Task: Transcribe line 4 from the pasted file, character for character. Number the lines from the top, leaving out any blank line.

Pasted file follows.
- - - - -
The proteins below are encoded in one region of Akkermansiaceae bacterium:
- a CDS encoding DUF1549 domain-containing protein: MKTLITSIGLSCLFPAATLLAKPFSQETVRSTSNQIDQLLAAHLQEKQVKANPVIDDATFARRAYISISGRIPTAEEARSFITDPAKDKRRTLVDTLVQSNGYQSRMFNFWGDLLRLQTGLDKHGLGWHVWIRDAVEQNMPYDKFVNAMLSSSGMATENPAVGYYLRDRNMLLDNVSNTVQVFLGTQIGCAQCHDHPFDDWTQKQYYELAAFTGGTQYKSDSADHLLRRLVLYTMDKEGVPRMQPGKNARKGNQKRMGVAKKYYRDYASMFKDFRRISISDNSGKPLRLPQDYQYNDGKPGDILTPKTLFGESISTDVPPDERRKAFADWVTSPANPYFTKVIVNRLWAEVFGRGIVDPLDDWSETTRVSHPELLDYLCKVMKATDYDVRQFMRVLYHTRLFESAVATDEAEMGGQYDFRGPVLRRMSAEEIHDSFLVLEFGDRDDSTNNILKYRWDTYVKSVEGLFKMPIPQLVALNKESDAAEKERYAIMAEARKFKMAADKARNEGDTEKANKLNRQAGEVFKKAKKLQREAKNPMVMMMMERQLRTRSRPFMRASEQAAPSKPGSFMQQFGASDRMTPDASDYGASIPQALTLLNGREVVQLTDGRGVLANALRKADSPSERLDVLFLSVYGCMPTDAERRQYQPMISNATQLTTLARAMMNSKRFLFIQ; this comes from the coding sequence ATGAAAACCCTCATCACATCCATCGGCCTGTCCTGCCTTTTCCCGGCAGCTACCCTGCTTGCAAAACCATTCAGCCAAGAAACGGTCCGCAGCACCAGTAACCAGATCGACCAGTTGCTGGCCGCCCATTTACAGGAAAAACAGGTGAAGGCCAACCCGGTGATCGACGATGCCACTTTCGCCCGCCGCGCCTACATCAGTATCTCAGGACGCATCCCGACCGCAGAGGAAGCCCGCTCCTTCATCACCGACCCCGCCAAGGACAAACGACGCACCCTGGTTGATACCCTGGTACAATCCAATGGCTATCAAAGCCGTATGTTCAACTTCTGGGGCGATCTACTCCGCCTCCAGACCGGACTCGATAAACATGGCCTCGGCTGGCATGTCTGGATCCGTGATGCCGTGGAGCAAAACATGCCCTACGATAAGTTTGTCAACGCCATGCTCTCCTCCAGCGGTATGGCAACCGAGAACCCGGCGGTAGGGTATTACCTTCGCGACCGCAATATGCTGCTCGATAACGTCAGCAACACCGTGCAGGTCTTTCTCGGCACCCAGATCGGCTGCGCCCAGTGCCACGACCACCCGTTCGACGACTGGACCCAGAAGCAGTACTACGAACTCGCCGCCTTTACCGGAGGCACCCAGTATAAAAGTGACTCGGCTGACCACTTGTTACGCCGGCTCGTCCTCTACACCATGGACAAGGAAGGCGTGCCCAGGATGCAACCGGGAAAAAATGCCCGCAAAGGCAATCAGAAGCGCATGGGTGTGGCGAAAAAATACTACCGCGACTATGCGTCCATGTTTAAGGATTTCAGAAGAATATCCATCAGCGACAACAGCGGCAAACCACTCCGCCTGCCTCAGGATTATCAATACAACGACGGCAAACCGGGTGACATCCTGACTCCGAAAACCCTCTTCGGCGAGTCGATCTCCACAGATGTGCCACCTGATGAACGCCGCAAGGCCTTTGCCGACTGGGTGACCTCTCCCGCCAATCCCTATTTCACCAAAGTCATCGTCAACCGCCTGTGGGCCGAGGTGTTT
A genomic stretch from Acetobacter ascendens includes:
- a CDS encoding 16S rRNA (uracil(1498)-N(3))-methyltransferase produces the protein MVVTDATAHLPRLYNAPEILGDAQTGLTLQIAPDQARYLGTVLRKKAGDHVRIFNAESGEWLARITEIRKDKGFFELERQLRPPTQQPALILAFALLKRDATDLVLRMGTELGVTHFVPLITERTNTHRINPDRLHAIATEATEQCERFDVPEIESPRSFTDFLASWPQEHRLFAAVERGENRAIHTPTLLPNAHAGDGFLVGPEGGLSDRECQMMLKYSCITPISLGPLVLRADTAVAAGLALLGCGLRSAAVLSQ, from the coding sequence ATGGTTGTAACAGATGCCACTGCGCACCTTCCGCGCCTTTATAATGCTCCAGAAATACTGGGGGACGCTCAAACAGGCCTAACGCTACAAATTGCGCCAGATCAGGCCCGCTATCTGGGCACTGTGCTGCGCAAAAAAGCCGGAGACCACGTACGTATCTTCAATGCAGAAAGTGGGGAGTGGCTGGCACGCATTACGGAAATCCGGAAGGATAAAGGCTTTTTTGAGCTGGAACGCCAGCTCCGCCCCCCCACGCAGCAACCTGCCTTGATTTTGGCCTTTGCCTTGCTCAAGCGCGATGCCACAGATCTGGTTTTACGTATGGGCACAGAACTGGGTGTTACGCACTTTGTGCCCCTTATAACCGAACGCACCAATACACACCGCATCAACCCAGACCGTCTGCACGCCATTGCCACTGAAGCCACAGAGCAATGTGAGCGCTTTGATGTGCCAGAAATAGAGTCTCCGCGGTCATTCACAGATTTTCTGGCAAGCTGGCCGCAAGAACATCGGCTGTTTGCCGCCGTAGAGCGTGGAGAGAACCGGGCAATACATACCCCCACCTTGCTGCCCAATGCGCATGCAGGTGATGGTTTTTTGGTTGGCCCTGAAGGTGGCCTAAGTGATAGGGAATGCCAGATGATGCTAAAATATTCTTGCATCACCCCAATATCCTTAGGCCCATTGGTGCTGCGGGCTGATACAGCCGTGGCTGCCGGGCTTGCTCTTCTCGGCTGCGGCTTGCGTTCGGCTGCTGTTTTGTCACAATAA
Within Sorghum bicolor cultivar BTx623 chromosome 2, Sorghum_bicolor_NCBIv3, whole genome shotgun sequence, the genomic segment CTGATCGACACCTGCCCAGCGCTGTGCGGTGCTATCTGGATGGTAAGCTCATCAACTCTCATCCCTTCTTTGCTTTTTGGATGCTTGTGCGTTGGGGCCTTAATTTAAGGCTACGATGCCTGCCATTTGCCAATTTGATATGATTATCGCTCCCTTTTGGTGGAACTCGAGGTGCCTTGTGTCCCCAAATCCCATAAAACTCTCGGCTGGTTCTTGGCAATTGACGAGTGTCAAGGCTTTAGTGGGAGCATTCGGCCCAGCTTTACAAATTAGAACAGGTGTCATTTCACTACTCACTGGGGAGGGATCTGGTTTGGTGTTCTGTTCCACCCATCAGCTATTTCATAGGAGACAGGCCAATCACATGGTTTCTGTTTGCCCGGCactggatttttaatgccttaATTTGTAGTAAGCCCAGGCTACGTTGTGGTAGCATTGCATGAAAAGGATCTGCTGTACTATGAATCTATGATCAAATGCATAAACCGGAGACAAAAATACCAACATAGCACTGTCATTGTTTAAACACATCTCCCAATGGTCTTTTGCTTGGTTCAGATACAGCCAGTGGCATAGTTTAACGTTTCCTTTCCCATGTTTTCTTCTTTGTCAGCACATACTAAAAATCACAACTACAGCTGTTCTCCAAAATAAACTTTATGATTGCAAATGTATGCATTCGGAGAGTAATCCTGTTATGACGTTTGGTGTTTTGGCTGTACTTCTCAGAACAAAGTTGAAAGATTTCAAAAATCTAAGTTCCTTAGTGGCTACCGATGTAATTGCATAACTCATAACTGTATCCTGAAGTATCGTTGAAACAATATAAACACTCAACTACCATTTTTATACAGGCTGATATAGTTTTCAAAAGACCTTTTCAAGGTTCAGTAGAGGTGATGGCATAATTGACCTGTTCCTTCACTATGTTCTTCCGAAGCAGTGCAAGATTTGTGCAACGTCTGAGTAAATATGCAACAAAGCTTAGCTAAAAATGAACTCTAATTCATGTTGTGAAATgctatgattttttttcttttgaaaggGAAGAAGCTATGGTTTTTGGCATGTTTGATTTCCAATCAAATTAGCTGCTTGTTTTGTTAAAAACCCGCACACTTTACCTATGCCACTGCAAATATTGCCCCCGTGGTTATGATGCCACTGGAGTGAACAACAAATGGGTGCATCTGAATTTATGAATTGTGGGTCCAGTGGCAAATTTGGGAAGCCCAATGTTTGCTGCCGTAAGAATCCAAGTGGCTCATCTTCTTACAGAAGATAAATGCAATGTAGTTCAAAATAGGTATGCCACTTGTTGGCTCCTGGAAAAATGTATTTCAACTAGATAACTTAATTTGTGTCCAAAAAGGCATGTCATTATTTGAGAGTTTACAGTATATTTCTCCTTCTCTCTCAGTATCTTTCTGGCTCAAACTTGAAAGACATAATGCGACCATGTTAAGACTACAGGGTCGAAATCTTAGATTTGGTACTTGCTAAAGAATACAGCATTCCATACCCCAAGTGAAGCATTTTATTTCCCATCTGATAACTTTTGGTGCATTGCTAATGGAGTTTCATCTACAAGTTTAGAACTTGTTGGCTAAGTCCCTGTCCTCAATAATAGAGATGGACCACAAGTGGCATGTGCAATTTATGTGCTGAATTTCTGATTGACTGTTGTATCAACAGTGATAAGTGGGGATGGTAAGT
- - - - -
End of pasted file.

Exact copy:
- a CDS encoding 16S rRNA (uracil(1498)-N(3))-methyltransferase produces the protein MVVTDATAHLPRLYNAPEILGDAQTGLTLQIAPDQARYLGTVLRKKAGDHVRIFNAESGEWLARITEIRKDKGFFELERQLRPPTQQPALILAFALLKRDATDLVLRMGTELGVTHFVPLITERTNTHRINPDRLHAIATEATEQCERFDVPEIESPRSFTDFLASWPQEHRLFAAVERGENRAIHTPTLLPNAHAGDGFLVGPEGGLSDRECQMMLKYSCITPISLGPLVLRADTAVAAGLALLGCGLRSAAVLSQ, from the coding sequence ATGGTTGTAACAGATGCCACTGCGCACCTTCCGCGCCTTTATAATGCTCCAGAAATACTGGGGGACGCTCAAACAGGCCTAACGCTACAAATTGCGCCAGATCAGGCCCGCTATCTGGGCACTGTGCTGCGCAAAAAAGCCGGAGACCACGTACGTATCTTCAATGCAGAAAGTGGGGAGTGGCTGGCACGCATTACGGAAATCCGGAAGGATAAAGGCTTTTTTGAGCTGGAACGCCAGCTCCGCCCCCCCACGCAGCAACCTGCCTTGATTTTGGCCTTTGCCTTGCTCAAGCGCGATGCCACAGATCTGGTTTTACGTATGGGCACAGAACTGGGTGTTACGCACTTTGTGCCCCTTATAACCGAACGCACCAATACACACCGCATCAACCCAGACCGTCTGCACGCCATTGCCACTGAAGCCACAGAGCAATGTGAGCGCTTTGATGTGCCAGAAATAGAGTCTCCGCGGTCATTCACAGATTTTCTGGCAAGCTGGCCGCAAGAACATCGGCTGTTTGCCGCCGTAGAGCGTGGAGAGAACCGGGCAATACATACCCCCACCTTGCTGCCCAATGCGCATGCAGGTGATGGTTTTTTGGTTGGCCCTGAAGGTGGCCTAAGTGATAGGGAATGCCAGATGATGCTAAAATATTCTTGCATCACCCCAATATCCTTAGGCCCATTGGTGCTGCGGGCTGATACAGCCGTGGCTGCCGGGCTTGCTCTTCTCGGCTGCGGCTTGCGTTCGGCTGCTGTTTTGTCACAATAA